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ng terms on the defendant secure the plaintiff, in the event of the legal right being determined in his favour against damage from what may be done by the defendant in the meantime, and the defendant is willing to accede to the terms required by the Court; an injunction will not issue.' 25. The balance of convenience in our view is in favour of the appellant, considering the amount of investment in the project comprising over 9 cottahs, in contrast to the plaintiff’s claim involving only 1 cottah and 10 chittaks of the property. Thus, we hold that the plaintiff/respondent no. 1 could have been protected appropriately by the learned Judge, without granting the order of status quo in respect of the entire 27/57 B. K. Paul Temple Road. 26. The order impugned dated April 25, 2018 passed by the learned Judge on the application for temporary injunction is hereby set aside. However, we think it fit that the respondent no. 1, during the pendency of the suit, should be protected to the extent of his claim. We, after taking into consideration the assessment slips produced by both the parties, direct the appellant to deposit Rs. 25,00,000/- in the trial court, within a fortnight without prejudice to the rights and contentions of the parties to the suit. The said amount shall be invested by the learned Judge to his satisfaction on such terms and conditions which the learned Judge would deem fit and proper, which shall abide by the result of the said suit. We further request the learned judge to dispose of the suit expeditiously. 27. The appeal and the application are disposed of. There shall be no order as to costs. 28. Needless to mention, the observations made in this judgement are only for the purpose of decision on this appeal and the trial court shall be free to draw its own conclusions based in the evidence on record while deciding the suit finally. 29. Urgent Photostat certified copy of this judgment, if applied for be given to the parties on priority basis.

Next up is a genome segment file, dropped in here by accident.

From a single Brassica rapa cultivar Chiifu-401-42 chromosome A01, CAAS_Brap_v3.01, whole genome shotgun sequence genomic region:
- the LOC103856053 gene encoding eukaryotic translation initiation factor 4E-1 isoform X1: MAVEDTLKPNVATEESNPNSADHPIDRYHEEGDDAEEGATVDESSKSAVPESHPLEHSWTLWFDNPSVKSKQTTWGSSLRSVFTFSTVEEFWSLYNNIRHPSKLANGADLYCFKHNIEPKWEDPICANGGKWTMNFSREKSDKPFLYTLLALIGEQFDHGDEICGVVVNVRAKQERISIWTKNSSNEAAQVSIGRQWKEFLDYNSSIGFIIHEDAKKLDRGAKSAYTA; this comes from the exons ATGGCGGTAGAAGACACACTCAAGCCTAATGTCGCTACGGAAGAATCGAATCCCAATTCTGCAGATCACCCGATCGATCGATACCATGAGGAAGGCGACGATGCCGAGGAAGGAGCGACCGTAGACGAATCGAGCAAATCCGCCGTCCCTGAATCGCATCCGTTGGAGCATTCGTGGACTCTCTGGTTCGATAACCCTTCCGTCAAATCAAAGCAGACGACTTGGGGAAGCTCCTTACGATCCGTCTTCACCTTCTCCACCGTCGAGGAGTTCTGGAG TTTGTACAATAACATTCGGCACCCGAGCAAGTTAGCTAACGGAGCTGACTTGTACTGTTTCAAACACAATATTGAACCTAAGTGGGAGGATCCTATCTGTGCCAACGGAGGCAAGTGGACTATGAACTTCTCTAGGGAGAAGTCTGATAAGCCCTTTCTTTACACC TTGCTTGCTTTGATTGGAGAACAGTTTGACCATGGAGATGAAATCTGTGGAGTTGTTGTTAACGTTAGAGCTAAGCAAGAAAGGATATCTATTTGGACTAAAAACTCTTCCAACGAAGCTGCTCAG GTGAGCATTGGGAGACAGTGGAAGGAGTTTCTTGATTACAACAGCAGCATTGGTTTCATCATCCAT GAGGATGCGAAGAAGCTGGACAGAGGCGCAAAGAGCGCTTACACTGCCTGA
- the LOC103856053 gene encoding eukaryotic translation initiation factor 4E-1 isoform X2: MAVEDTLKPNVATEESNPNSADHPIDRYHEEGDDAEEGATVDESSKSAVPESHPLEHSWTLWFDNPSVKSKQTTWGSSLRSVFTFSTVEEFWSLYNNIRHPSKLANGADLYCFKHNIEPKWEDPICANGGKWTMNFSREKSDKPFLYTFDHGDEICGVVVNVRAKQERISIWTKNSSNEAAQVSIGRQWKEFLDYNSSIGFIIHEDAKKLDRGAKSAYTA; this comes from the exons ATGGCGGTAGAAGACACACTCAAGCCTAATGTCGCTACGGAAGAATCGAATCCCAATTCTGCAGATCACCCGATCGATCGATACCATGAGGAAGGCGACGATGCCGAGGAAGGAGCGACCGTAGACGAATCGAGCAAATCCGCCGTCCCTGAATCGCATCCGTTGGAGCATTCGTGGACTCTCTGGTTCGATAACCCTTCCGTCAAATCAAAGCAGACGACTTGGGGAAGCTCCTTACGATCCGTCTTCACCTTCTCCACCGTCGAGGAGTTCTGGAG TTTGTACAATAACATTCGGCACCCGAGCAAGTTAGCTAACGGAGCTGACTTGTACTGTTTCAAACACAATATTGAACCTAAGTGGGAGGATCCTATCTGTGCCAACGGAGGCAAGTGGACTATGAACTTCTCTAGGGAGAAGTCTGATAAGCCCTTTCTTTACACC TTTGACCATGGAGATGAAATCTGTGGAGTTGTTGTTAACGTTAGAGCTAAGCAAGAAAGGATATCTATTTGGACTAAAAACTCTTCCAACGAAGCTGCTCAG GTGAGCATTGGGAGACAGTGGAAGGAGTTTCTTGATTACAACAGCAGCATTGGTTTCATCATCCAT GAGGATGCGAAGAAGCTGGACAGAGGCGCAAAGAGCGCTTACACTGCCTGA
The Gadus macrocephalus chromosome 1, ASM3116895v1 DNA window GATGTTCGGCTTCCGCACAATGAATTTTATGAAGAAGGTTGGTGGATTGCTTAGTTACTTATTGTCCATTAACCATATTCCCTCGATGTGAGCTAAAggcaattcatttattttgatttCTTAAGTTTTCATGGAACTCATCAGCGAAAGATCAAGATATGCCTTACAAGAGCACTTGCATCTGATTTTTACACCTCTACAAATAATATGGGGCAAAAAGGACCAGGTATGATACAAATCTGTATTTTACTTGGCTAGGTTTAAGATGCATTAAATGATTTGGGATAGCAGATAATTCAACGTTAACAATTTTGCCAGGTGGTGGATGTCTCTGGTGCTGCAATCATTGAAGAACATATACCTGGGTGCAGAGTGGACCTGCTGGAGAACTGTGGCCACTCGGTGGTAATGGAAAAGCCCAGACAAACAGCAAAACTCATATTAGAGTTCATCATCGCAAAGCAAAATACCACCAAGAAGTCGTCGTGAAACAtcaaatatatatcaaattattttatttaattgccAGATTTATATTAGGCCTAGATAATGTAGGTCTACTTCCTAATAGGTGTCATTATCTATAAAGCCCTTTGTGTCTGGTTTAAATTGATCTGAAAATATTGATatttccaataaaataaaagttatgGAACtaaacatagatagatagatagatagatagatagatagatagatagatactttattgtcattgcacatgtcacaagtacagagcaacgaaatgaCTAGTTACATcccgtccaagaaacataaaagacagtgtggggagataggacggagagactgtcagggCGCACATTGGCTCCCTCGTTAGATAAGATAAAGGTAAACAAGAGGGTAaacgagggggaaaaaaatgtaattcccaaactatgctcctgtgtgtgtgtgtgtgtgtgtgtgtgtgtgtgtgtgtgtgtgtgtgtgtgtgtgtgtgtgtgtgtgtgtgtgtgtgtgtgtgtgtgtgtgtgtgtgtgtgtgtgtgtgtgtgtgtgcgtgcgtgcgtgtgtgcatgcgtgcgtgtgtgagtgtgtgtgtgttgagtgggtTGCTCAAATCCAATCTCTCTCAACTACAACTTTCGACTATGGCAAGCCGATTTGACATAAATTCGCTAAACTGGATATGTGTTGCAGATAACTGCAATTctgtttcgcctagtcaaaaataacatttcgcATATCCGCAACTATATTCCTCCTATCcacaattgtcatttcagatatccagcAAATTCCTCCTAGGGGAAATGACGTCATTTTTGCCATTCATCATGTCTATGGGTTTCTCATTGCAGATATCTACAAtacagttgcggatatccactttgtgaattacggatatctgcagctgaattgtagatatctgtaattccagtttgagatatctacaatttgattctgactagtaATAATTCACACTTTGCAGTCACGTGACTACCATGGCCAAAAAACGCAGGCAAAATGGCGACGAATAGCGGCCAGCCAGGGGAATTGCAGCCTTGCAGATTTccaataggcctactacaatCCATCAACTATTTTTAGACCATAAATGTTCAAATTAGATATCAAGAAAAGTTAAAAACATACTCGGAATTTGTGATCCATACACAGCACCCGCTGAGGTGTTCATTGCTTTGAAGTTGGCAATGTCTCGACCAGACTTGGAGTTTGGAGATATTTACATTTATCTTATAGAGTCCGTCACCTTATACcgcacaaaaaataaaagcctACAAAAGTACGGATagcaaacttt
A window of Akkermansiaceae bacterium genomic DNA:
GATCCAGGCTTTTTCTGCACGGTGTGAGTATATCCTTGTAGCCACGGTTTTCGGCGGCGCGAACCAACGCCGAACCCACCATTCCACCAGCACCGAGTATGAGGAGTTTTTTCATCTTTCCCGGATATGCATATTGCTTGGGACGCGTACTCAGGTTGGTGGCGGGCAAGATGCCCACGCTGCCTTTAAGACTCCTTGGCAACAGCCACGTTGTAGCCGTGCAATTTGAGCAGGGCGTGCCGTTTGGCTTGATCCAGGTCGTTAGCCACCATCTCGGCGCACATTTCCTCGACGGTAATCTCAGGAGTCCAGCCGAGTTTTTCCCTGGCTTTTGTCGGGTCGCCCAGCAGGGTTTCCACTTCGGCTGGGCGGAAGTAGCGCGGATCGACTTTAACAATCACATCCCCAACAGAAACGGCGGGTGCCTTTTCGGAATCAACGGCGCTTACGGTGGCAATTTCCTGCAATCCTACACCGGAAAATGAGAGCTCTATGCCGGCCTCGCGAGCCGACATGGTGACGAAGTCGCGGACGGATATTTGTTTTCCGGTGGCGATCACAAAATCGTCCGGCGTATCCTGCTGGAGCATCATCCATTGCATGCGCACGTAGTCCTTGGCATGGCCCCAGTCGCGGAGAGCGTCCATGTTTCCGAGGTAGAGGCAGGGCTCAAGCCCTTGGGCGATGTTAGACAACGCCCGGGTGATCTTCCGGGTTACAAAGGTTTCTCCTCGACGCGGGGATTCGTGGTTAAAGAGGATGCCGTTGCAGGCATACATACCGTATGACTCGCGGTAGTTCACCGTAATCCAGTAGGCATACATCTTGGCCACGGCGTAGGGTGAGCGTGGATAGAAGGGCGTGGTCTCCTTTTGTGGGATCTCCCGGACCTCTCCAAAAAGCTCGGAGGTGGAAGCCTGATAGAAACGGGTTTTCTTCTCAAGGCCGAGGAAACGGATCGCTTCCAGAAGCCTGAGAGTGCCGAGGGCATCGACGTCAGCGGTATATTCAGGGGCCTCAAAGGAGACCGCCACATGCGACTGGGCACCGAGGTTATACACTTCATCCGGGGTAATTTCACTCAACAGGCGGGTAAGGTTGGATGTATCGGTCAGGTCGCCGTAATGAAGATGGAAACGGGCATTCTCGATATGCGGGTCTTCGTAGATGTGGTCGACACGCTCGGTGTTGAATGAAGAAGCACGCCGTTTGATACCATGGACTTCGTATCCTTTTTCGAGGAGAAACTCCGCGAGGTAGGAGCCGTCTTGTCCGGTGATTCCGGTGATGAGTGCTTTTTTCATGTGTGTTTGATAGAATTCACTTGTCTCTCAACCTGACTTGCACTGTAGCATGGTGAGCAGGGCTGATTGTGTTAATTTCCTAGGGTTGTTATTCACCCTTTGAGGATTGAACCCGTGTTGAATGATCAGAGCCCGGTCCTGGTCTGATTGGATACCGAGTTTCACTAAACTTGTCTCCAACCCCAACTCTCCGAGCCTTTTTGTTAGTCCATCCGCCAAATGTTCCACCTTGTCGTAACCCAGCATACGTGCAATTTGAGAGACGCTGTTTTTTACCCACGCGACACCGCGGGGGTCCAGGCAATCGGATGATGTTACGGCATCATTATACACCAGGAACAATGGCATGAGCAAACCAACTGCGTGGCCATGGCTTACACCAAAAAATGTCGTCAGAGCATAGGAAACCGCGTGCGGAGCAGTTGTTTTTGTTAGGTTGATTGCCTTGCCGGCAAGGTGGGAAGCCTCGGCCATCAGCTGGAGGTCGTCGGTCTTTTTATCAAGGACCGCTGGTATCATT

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02-02-2018 Dr. Kunal Saha & Another Versus Principal Secretary, Department of Health And Family Welfare, Government of West Bengal & Others High Court of Judicature at Calcutta
10-01-2018 Chittaranjan Saha & Others Versus Arun Kumar Das High Court of Judicature at Calcutta
08-01-2018 Tapati Saha & Others Versus Sukumar Dutta & Another High Court of Judicature at Calcutta
04-01-2018 Joydeb Saha Versus Mihirlal Mukherjee High Court of Judicature at Calcutta
02-01-2018 Shanti Dey @ Santi Dey Versus Sri Suvodeep Saha High Court of Judicature at Calcutta